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and inadequate health care are undoubtedly responsible. Typical conditions under which ghetto dwellers live are where flies and maggots breed, where plumbing is stopped up and unrepaired, and where rats bite helpless infants, all conditions not much different from those experienced by early Africans in America.

In viewing the physical environment one can gain insight into psychological influences on the personality and self-image of black people. Damage often occurs to the personality in the loss of self-esteem and a negative self-image through self-hatred. One begins to see himself and his culture as inferior; his family as less than adequate; and his race as something to be denied or disguised. As a result, talent and manpower are wasted.

The shaping of self-image is of course not inborn, but learned. Outside the family group, the black individual acquires additional clues to his self-worth. Interaction with teachers, policemen, and storekeepers, directly and indirectly, has some significance on the black person's picture of "who" and "what" he is.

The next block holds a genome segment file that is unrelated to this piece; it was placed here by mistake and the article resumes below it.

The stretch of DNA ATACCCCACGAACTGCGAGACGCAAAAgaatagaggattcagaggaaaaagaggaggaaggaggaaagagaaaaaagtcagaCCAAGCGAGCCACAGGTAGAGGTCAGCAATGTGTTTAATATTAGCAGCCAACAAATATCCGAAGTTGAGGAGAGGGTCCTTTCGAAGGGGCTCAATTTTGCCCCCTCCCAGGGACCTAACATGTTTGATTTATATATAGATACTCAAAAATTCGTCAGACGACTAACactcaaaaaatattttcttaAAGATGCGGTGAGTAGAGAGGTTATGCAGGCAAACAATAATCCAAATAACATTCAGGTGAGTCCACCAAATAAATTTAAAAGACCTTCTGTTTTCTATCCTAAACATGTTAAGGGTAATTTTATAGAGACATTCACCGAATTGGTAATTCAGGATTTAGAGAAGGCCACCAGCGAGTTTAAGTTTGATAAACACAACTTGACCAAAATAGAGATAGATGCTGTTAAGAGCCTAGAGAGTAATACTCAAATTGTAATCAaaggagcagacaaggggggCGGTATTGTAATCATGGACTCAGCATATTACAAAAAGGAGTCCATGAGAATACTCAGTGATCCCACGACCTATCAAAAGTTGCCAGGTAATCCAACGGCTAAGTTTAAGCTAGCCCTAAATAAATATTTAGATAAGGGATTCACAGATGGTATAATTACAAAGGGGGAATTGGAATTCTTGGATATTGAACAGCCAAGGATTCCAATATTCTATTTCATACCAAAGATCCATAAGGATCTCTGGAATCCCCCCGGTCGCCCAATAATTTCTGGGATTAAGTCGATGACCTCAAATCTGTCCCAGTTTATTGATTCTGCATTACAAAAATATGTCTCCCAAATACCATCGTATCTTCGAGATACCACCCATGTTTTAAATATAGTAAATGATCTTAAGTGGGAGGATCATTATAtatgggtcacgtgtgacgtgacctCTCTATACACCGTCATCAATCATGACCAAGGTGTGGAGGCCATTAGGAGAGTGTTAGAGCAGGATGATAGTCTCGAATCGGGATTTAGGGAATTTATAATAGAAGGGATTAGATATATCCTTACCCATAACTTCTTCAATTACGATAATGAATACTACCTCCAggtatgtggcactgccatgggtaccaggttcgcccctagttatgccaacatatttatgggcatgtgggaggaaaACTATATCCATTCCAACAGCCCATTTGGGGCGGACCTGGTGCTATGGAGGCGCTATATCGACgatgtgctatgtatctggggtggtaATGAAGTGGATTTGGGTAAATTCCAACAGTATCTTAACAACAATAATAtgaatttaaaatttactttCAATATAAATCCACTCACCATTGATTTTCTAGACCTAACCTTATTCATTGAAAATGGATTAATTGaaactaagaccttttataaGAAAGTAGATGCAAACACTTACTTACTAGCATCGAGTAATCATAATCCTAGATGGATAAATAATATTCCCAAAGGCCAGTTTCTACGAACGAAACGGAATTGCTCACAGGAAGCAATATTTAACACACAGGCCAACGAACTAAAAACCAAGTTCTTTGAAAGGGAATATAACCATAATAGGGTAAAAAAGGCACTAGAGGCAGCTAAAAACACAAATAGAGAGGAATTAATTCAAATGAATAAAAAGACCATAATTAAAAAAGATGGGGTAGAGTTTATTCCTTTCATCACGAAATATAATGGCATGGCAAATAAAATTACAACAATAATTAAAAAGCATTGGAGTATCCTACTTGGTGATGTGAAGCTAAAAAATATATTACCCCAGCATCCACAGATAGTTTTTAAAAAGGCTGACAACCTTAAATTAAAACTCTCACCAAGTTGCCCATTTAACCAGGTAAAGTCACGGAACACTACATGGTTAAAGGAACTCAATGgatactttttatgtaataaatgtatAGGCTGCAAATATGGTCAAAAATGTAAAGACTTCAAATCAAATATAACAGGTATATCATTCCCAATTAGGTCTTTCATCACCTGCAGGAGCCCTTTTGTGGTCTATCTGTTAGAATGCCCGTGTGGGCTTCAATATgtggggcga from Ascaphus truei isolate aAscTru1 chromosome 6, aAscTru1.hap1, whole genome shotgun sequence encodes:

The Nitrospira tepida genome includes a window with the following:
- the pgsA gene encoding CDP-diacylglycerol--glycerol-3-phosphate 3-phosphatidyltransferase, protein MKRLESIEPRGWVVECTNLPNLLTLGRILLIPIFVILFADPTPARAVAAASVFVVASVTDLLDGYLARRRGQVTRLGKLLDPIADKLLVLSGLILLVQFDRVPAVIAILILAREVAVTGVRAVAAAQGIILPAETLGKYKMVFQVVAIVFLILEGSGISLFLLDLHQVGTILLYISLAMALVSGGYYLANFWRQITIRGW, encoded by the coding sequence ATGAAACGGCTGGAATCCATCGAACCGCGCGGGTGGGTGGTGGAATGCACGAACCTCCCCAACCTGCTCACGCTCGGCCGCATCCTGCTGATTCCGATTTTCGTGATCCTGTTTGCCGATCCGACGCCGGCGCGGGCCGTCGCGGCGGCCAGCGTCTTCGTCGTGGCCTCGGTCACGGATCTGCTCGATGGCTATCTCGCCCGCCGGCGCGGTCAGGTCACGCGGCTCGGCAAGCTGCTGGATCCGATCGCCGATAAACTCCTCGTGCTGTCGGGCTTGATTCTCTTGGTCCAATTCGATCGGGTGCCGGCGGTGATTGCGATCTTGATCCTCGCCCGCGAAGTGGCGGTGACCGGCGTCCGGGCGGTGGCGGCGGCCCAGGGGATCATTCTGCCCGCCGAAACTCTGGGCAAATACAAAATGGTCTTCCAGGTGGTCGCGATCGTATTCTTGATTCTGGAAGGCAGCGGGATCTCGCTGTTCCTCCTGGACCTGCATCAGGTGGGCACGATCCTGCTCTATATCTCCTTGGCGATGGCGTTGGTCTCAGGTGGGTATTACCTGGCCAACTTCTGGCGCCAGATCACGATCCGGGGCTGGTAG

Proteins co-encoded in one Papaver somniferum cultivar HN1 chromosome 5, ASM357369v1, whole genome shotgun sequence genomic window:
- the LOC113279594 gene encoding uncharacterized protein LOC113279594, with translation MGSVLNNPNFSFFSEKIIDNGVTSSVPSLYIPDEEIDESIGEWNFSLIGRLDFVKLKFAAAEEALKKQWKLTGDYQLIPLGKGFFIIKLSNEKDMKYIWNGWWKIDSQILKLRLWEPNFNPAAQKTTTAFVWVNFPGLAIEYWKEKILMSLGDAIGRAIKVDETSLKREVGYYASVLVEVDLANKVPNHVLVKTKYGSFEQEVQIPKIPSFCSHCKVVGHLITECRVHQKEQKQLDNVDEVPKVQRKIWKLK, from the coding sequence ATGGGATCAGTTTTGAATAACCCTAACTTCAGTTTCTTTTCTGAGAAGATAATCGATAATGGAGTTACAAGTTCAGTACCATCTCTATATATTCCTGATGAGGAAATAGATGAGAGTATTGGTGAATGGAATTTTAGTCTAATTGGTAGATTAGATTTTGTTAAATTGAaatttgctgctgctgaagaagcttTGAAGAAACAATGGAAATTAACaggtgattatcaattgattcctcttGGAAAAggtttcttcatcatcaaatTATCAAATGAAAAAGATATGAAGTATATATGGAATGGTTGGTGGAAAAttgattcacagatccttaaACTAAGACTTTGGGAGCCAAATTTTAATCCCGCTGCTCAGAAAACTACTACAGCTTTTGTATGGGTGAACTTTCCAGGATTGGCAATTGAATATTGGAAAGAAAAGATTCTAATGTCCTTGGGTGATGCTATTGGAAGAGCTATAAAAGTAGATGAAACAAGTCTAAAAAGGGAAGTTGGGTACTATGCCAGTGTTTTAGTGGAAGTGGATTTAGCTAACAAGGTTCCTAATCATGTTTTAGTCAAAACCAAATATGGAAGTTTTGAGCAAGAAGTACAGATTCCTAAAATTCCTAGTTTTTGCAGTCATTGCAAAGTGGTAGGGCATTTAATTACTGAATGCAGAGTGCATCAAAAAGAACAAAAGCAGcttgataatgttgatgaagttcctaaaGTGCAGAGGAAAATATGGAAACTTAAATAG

Education has also had a significant effect on the shaping of the black self-image. The assignment of school personnel works in a subtle way to explain to the black child "who" and "what" he is. If the adminstrators and teachers in his school are white, and the handymen, the cleaners, and the sweepers are mainly black, then the child will have an indelible negative view of himself. He will begin to believe that skin color is the determinant of status. This will be reinforced because the child will be unable to find many black individuals in occupations of status and prestige. One begins to gain more insight by the response of a six year old black child when he says,"Not me!" to the statement, "Maybe you'll be a doctor?"

In looking at the curriculum of American schools, one begins to see that pervasive racist attitudes are taught to American children. If one examines the presentation of American history, it can be seen to be taught and interpreted according to white values and standards. In the process, contributions of black people are ignored and distorted. The Confessions of Nat Turner by William Styron is exemplary of this type of historical evaluation and interpretation.

Another aspect of racism in the classroom, is in the area of textbooks. Numerous studies of textbooks have shown them to be totally white-oriented, both in verbal and pictorial content.

Harold Isaacs, in studying the content of history and geography books from 1860 up to 1947, found that in many instances black people were included, but in an extremely distorted and grotesque